Many serial killers are perversely proud of their work as evidenced by their tendency to brag after they are caught. Dennis Rader of Kansas, Missouri was even bolder. Dubbed the “BTK” (Bind, Torture, and Kill) killer by the Wichita press, Rader began to brag in the form of a complaint letter to local news station--KAKE-TV.
“How many people do I have to kill before I get my name in the paper or some national attention?” he asked. 

Dennis Rader admitted to seven murders and said he was planning an eighth. He felt invisible and wanted to be noticed. He wasn’t content to torture and control a mere human being. He wanted to terrorize and manipulate a whole city. Such was his twisted ego. He was subsequently identified and captured. He boasted that he considered himself among the elite of serial killers--every bit the equal of H.H. Holmes, Jack the Ripper, and Ted Bundy.

Gerald Schaefer mug shots
Another serial killer proud of his work was Gerald John Schaefer. After being found unfit to be a school teacher, he was also rejected for the priesthood. Schaefer eventually became a deputy sheriff in Florida where he was able to hide behind the mask of a police officer. After his trial and conviction for the murder of two young women, he was so boastful and obnoxious in prison that one December night in 1995, Gerald John Schaefer had a fatal reaction to some sharpened steel--an early Christmas present from his cellmate. Serial killers often do not fare well behind bars.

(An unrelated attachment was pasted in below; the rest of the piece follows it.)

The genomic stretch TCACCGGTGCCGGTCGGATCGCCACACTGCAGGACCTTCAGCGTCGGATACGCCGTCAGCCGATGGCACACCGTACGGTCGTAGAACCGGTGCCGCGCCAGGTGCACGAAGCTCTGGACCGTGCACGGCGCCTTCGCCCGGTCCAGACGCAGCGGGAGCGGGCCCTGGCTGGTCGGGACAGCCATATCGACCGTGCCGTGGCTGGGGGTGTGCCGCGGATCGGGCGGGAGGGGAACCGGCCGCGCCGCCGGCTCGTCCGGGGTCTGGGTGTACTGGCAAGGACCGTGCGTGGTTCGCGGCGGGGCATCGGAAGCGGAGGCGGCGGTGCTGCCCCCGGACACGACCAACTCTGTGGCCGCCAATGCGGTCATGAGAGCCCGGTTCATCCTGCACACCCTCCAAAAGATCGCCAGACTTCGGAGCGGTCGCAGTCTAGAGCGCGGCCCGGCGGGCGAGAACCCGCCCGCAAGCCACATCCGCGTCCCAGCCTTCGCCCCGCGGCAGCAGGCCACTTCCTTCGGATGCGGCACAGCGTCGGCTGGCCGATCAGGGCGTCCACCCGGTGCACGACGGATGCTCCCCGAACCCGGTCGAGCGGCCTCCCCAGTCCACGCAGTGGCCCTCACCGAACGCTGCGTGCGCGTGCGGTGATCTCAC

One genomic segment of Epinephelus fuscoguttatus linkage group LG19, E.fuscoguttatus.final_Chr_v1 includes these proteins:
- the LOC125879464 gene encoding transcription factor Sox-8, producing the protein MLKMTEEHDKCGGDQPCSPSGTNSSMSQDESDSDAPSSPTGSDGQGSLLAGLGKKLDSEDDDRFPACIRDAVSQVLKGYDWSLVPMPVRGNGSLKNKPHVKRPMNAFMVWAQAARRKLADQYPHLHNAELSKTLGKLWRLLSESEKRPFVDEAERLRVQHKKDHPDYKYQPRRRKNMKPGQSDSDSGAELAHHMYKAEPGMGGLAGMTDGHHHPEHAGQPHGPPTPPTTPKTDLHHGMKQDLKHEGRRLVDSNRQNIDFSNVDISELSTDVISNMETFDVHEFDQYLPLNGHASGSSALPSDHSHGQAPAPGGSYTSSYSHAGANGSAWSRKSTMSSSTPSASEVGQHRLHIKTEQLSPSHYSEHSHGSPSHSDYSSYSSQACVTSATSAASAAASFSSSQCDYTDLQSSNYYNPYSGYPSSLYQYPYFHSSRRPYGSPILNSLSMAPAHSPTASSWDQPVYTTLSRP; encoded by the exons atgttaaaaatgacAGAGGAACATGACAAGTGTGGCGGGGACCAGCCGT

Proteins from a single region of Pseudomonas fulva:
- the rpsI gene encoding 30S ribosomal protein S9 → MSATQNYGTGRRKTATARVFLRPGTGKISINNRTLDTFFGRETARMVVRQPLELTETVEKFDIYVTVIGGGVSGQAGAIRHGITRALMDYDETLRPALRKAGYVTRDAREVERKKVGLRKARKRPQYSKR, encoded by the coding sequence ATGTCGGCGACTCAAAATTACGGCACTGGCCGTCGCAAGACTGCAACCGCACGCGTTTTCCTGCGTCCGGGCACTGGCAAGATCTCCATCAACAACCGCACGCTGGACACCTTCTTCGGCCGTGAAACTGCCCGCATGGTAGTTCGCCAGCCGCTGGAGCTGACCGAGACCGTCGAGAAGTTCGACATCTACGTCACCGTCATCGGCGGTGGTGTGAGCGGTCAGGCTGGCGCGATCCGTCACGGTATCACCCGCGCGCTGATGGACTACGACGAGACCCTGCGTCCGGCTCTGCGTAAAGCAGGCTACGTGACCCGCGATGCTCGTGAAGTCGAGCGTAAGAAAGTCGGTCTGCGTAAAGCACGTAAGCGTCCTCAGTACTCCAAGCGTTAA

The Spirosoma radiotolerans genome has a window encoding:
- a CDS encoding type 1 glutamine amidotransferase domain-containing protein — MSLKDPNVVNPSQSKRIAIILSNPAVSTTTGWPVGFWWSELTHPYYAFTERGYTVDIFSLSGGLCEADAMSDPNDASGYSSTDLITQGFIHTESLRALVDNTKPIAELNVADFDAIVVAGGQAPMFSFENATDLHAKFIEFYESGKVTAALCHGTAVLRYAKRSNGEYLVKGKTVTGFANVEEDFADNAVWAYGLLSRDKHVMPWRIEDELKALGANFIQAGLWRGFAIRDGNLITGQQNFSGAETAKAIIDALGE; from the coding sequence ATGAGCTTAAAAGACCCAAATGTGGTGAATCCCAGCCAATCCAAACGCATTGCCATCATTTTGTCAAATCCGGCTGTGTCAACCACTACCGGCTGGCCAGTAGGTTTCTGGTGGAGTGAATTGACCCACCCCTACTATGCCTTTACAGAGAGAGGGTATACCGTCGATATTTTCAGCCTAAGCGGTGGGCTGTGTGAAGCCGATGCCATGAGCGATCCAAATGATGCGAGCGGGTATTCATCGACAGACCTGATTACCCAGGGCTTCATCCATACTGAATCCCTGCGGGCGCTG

Despite some serial killers having above average intelligence, they become bold, compulsive, and arrogant. These are often narcissistic individuals who consider themselves gifted and smarter than everyone else--especially law enforcement. Each time serial killers get away with their crimes, they become more confident until they start making mistakes. Crime studies indicate that most serial killers willingly talk about their crimes once they are caught red-handed or when the police have irrefutable evidence against them.

One notable exception to this serial killer characteristic is John Norman Collins. He has never admitted culpability for any of his crimes or shown the slightest bit of remorse. Collins has maintained his innocence for decades--despite overwhelming evidence against him.

Thursday, February 12, 2015

How FBI Serial Killer Profiling Works

Because of the growing number of requests for profiling services in the 1980s, the FBI's Behavioral Science Unit made their services available to law enforcement nationwide through their Violent Criminal Apprehension Program (VICAP)--which maintains a nationwide network of computer databases dedicated to taking violent offenders off the streets as quickly as possible.

The VICAP Crime Analysis Report runs for ten pages of detailed law enforcement reporting for each murder. Factors such as age, gender, occupation, intelligence, acquaintance with the victim, residence, mode of transportation, modus operandi, ritualistic behavior, victim characteristics, and offender characteristics are recorded and entered into their database.